Bonaventure's Fiesta fundraisers in the mids while her son and two of the Cash daughters were in school there and remembers Vivian did whatever it took to help the effort.
Smith, who met Vivian through selling cosmetics, said every room in her house has something she made for her. Cindy Cash said her mom was "completely devoted to being a mother.
But he wasn't far from her mind. Winifred Singleton of Camarillo gave Vivian machine-knitting lessons at her home in the early s and recalled that Vivian once interrupted a session so she could watch a Johnny Cash special on television. She thought that was odd until Vivian told her she was once married to him.
It was hard for many to read Vivian, including Flye, her sister. She found out about the divorce in the media. It came as a shock to Flye. She had looked on the Vivian-Johnny relationship with envy and thought it was a wonderful marriage and great love "until pills and June interfered and I don't know which one came first.
He wasn't good on skates, she recalls, but made up for it by crooning along to the Rosemary Clooney tune playing at the time. A quick romance ensued before the Air Force sent Johnny to Germany. They promised to write each other — and did they ever.
Johnny's letters over the three years came in a flurry, sometimes one a day, and are full of love, innocence and the famous Cash humor.
The son of Arkansas cotton farmers, Cash wrote once of living in a room with "dumb selfish Yankees," adding, "I'm thinking about reviving the Civil War. His tone was often tender, writing in one, "You are the only one for me — for always. I'm not drunk honey. I just dreamed up that name. Several times, he wrote of being drunk or being with other women, remorsefully promising Vivian he wouldn't do it again, only to repeat it.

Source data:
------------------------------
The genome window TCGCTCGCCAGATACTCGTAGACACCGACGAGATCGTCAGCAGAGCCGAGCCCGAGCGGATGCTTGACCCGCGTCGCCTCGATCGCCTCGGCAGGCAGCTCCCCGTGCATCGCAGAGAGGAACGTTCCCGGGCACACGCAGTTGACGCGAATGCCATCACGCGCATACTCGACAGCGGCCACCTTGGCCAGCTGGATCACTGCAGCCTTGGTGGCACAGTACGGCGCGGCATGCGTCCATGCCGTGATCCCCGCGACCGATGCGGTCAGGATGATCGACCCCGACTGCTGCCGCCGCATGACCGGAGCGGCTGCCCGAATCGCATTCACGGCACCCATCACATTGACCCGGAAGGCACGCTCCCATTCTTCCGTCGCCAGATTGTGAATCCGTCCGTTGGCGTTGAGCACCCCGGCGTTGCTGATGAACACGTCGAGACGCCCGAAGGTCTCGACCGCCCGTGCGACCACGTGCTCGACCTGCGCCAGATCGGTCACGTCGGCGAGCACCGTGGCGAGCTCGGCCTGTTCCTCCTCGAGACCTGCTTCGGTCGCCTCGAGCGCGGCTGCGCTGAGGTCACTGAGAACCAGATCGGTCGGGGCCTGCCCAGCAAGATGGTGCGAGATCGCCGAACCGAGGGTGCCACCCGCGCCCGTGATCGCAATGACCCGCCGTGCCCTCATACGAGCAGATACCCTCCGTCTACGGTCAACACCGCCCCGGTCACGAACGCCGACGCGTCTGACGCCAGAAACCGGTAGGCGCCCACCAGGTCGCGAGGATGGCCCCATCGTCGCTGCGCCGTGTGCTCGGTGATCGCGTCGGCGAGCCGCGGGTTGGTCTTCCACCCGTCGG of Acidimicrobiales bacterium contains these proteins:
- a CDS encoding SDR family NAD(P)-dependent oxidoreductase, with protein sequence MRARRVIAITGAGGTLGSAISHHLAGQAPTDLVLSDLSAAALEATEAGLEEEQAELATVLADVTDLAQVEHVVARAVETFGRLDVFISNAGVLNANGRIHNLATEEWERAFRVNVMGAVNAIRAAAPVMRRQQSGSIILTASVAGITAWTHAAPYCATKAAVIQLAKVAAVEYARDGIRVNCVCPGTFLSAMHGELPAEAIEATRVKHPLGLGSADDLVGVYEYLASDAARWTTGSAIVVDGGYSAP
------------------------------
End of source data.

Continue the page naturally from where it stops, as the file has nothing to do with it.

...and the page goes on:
Vivian who relates that she went out with guys back home doesn't address that head-on but writes of being "crazy in love" then and in the first part of the marriage.
Johnny came home from the service on July 4, Vivian and family gathered at the Cash home in Dyess, Ark. Wordless, "I just fell into his arms, he scooped me up, and we kissed," she writes.
Anne's Catholic Church in San Antonio. They moved to Memphis, where Johnny took a job selling appliances door to door. He soon grew to hate it. His brother Roy introduced him to friends Marshall Grant and Luther Perkins, and they and Johnny shared a love for "hillbilly" music.
He was an all-around great guy and became a very close friend.